|10||March 26, 2010||ISBN 978-4-04-715400-1||April 12, 2011||ISBN 978-1-4278-0521-8|
|Paradox||March 26, 2010||ISBN 978-4-04-715412-4||—||—|
|11||September 9, 2010 (limited edition)
December 25, 2010 (regular edition)
|ISBN 978-4-04-900801-2 (limited edition)
ISBN 978-4-04-715580-0 (regular edition)
|12||April 26, 2011||ISBN 978-4-04-715679-1||—||—|
|Redial||July 26, 2013||ISBN 978-4-04-120616-4||—||—|
An anime television adaptation by Asread and directed by Naoto Hosoda began airing from October 10, 2011. Character designs are done by Eiji Hirayama and Ruriko Watanabe. An eight-minute "pilot" edition DVD was bundled with limited editions of the manga's eleventh volume, released on December 9, 2010. The series uses four pieces of theme music: two opening themes and two ending themes. For the first 14 episodes, the opening theme is "Kūsō Mythology" (空想メソロギヰ Kūsō Mesorogii?, "Fantasy Mythology") by Yōsei Teikoku, and the ending theme is "Blood Teller" by Faylan. From episode 15 onwards, the opening theme is "Dead End" by Faylan, and the ending theme is "Filament" by Yōsei Teikoku. For the pilot, the main theme is "The Creator" by Yōsei Teikoku. Funimation licensed the series for North American distribution, simulcasting the series on Niconico. They later announced they had acquired the rights for release on home video.
An original video animation episode titled Future Diary: Redial acts as an epilogue to the television series. It received a special broadcast on Niconico on June 19, 2013. It was also bundled with the manga volume sequel of the same name. The opening theme for the OVA is "Kyōki Chinden" (狂気沈殿?, "Madness Precipitation") by Yōsei Teikoku, and the ending theme is "Happy End" by Faylan.
Kadokawa Shoten produced a visual novel based on the manga titled Future Diary: The 13th Diary Owner (未来日記 -13人目の日記所有者- Mirai Nikki 13-nin-me no Nikki Shoyūsha?) for the PlayStation Portable, was released on January 28, 2010 in Japan. A re-release with new graphics, artwork and featuring the voice actors from the anime was released on April 26, 2012.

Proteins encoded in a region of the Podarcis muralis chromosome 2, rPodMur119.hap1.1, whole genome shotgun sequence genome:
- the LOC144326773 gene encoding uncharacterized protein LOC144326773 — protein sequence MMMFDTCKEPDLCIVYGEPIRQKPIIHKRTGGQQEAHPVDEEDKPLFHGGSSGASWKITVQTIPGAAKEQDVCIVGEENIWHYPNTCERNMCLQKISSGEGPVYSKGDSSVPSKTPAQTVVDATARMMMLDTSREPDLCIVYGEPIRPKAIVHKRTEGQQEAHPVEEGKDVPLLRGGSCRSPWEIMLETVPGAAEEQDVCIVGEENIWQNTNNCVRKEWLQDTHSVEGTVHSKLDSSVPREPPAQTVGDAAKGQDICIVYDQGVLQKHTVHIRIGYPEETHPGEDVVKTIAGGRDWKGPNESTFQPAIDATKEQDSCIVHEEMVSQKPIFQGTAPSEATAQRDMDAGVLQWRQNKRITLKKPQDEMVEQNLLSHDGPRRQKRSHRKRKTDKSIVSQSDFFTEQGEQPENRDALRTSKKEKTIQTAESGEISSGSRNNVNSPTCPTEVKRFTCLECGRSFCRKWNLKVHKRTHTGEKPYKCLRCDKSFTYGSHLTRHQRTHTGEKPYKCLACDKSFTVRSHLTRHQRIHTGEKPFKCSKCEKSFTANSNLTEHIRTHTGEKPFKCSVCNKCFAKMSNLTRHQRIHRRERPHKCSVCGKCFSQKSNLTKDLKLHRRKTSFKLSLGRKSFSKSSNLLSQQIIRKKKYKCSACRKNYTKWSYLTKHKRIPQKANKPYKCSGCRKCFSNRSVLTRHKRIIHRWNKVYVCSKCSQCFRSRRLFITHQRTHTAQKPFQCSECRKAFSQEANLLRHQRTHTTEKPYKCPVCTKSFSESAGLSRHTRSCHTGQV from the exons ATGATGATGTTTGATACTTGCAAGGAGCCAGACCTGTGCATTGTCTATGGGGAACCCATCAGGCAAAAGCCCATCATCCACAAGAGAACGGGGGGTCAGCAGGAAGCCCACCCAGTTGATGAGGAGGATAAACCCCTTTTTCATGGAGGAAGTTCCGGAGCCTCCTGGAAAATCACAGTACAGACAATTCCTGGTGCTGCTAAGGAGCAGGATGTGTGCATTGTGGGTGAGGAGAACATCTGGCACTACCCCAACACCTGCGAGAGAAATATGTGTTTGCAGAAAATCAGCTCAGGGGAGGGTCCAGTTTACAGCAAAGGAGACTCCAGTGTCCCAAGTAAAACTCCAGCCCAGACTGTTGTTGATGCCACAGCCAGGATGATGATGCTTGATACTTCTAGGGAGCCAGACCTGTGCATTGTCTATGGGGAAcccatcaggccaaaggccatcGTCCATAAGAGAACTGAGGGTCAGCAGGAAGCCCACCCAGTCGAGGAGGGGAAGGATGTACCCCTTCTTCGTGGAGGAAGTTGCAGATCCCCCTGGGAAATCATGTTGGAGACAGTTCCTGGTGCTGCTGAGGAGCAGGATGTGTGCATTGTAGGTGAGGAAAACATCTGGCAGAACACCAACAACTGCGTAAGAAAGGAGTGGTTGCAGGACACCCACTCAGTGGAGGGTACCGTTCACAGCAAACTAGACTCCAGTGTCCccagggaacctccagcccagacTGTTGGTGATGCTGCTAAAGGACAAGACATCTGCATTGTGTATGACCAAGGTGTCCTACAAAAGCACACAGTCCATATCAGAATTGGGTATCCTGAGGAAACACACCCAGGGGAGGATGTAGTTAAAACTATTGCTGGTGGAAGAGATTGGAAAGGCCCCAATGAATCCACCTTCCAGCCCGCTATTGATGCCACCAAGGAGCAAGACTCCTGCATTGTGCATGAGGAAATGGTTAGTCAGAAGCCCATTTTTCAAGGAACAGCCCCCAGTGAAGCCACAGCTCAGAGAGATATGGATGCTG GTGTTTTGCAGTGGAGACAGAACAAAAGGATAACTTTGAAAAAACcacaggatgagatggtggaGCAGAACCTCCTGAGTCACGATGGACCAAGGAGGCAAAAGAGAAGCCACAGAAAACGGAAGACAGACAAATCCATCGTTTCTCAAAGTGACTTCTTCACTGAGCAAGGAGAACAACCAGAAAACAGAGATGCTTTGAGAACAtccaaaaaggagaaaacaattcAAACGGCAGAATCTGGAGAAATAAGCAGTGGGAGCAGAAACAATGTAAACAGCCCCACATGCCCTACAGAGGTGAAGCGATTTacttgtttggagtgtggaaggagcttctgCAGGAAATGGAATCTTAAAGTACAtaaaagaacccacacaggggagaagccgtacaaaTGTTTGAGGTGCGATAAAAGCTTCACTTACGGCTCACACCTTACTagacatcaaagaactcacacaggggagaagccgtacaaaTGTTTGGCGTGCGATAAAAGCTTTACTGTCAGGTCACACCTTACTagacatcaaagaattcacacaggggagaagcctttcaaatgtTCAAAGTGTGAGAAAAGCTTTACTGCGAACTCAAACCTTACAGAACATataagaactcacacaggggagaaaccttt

An 11-episode live action drama aired between April 21 and June 30, 2012 on Fuji TV. The TV series has an original plot line that differs from the manga and anime. The opening theme is "Another World" by Ko Shibasaki.
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During mid-November 2008, the seventh volume of the Future Diary manga ranked as the twenty-first best selling manga in Japan. The volume remained in the top 30 during the following week, though it dropped to twenty-fifth place. As of April 2012, it has sold 4 million copies in Japan.
- "The Future Diary". Funimation. Retrieved February 22, 2015.
- "Future Diary Volume 1". About.com. Retrieved August 3, 2014.
- "えすのサカエWorkshop" (in Japanese). Sakae Esuno official website. Archived from the original on January 16, 2006. Retrieved October 31, 2016.
- 少年エース2011年2月号 (in Japanese). Kadokawa Shoten. Archived from the original on January 1, 2011. Retrieved October 31, 2016.
- "Part of Future Diary Redial Manga to Be Published in March". Anime News Network. February 23, 2013. Retrieved April 15, 2013.
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- "Future Diary, Sora no Otoshimono Anime DVDs Listed". Anime News Network. March 23, 2010. Retrieved March 24, 2010.
- "Funimation to Simulcast Is This a Zombie? of the Dead, Jormungand Anime". Anime News Network. April 7, 2012. Retrieved August 17, 2013.
- 未来日記 -13人目の日記所有者-. Neowing (in Japanese). Retrieved September 18, 2013.
- "Ayame Gōriki Stars in Live-Action Future Diary/Mirai Nikki". Anime News Network. February 29, 2012. Retrieved March 10, 2012.
- "Kou Shibasaki Sings Mirai Nikki/Future Diary Theme". Anime News Network. March 21, 2012. Retrieved August 29, 2016.
- "Japanese Comic Ranking, November 18–25". Anime News Network. Retrieved April 20, 2009.
- "Japanese Comic Ranking, November 26 – December 2". Anime News Network. Retrieved April 20, 2009.
- "Live-Action Mirai Nikki/Future Diary's Promo Streamed". Anime News Network. April 9, 2012. Retrieved April 25, 2014.